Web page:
Hi James – What I am asking for is a well advertised interactive website where people can input their yearly income, asset value, yearly savings, rent & mortgage payments & expected spend of the UBI received. The site would tell them what each of the schemes would mean for them personally. They would also be able to vote on their favorite model and we could use their inputted information to extrapolate what each of the models results would be. It would get the people involved in the UBI discussion, possibly get them more politically active and really give us a good idea as to the best direction to head.
    • Peter Brake
      commented 2016-11-29 14:56:27 +1300
      Hi Richard – the $100,000 tax free GST scheme costs anyone earning over $250,000 (the top 1% of New Zealanders). This simply puts the cost where your wealth tax was heading. Without any of the complications. The GST raise also costs travelers to NZ – which is also I think a TOP policy of getting tourists to pay for the environmental costs of them visiting. The extra $20,000 that about 97% of people get (this is after the effect of the GST raise is deducted) would mean a lot to the 50% of people earning less than $27,000.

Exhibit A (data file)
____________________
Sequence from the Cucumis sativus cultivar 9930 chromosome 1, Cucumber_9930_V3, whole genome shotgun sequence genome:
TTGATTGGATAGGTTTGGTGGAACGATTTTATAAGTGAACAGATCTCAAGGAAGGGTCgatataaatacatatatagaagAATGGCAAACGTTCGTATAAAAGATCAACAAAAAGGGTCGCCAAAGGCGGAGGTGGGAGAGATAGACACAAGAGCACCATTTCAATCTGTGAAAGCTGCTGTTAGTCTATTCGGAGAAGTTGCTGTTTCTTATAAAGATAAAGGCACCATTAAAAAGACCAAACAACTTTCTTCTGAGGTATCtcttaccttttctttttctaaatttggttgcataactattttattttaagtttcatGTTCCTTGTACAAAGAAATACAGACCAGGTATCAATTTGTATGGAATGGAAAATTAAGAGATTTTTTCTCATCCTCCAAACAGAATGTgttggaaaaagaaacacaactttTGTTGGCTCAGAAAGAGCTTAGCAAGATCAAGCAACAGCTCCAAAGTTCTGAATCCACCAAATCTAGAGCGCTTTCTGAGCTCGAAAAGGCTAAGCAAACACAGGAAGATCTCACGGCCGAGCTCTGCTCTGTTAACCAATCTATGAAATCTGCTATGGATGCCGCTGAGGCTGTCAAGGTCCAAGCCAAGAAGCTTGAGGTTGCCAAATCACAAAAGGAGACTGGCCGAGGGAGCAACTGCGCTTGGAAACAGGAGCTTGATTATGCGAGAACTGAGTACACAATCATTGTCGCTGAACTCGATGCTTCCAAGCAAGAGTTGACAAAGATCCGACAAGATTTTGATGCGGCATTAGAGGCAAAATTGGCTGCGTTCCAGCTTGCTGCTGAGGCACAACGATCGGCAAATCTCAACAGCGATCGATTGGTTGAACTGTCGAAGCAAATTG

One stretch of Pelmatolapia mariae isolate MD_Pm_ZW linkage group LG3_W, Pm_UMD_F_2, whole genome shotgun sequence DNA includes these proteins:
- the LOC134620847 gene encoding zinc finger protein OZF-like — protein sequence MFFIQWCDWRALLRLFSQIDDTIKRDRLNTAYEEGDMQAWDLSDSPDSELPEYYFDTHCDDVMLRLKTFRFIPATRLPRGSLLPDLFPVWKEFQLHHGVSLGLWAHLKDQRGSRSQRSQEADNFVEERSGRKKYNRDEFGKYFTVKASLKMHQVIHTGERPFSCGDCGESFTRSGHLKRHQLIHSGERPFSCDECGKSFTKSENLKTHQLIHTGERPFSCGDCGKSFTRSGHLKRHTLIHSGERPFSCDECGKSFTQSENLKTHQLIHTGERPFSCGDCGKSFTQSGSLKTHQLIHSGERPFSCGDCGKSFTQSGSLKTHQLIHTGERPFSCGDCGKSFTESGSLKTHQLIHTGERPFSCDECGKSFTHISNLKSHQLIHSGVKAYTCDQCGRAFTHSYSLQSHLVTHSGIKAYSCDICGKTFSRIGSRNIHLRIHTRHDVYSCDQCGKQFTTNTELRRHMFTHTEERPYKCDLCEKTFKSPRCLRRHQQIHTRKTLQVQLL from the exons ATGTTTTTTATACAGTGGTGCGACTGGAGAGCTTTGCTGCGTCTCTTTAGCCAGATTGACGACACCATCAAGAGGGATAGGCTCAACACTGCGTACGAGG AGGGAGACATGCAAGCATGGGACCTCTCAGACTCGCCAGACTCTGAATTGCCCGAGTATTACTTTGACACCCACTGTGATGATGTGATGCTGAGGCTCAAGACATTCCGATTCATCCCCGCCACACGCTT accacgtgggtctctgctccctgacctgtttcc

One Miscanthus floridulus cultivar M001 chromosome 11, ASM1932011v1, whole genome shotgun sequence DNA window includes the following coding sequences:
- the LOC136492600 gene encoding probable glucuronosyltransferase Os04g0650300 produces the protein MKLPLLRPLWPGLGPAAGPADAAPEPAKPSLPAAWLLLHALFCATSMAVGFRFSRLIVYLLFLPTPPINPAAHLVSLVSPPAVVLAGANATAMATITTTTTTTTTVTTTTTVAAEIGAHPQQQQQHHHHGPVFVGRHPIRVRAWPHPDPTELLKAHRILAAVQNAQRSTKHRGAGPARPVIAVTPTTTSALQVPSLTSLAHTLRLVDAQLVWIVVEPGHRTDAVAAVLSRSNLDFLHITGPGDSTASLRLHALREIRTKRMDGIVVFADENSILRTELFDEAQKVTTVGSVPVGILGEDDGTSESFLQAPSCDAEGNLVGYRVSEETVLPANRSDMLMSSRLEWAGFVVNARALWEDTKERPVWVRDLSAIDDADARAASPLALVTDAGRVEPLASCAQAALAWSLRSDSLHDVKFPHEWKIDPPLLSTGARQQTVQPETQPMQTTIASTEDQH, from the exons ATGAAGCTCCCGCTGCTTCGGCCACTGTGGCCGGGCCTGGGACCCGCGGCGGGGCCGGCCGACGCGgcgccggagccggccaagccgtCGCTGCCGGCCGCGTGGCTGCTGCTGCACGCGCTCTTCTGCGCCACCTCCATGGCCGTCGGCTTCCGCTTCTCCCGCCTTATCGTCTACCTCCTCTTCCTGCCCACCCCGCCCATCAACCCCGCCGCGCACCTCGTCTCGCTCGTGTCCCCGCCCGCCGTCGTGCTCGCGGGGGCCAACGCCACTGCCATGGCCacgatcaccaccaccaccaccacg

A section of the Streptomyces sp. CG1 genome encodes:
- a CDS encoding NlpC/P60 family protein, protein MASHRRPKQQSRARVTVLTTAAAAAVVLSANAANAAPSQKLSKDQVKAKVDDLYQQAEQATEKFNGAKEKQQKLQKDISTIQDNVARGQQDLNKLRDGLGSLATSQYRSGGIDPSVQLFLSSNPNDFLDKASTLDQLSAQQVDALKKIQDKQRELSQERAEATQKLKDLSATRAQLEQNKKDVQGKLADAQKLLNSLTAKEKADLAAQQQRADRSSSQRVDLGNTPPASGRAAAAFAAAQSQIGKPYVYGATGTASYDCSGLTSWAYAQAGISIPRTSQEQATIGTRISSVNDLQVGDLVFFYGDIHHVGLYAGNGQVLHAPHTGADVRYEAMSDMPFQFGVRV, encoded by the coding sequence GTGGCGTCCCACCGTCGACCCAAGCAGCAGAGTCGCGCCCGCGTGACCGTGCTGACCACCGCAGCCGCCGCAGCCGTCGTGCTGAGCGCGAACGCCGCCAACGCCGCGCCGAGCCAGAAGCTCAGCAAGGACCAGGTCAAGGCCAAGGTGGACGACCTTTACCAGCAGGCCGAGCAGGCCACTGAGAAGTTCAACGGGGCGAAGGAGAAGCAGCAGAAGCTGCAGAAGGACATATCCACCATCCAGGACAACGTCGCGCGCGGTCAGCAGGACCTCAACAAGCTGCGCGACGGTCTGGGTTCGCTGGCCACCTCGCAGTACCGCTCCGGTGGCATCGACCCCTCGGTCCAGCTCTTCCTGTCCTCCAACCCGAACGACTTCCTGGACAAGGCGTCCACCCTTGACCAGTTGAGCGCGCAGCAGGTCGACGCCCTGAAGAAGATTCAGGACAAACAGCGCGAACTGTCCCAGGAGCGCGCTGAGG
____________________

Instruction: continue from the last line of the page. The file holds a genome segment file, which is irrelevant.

• Richard Wyles
      commented 2016-11-28 10:40:14 +1300
      Capital gains tax isn’t the way to go. The gain is too fickle as you rightly point out. Instead it is a tax on actual capital value.
    • Peter Brake
      commented 2016-11-28 10:12:27 +1300